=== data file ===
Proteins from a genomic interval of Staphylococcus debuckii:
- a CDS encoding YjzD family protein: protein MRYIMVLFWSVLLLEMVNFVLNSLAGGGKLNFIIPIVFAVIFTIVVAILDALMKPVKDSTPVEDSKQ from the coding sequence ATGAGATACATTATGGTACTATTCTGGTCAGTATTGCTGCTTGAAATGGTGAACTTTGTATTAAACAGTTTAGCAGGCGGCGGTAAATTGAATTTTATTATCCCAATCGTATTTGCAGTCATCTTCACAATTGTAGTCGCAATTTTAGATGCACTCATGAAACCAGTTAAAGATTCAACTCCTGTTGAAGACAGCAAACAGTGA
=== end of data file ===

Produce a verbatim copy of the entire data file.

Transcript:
Proteins from a genomic interval of Staphylococcus debuckii:
- a CDS encoding YjzD family protein: protein MRYIMVLFWSVLLLEMVNFVLNSLAGGGKLNFIIPIVFAVIFTIVVAILDALMKPVKDSTPVEDSKQ from the coding sequence ATGAGATACATTATGGTACTATTCTGGTCAGTATTGCTGCTTGAAATGGTGAACTTTGTATTAAACAGTTTAGCAGGCGGCGGTAAATTGAATTTTATTATCCCAATCGTATTTGCAGTCATCTTCACAATTGTAGTCGCAATTTTAGATGCACTCATGAAACCAGTTAAAGATTCAACTCCTGTTGAAGACAGCAAACAGTGA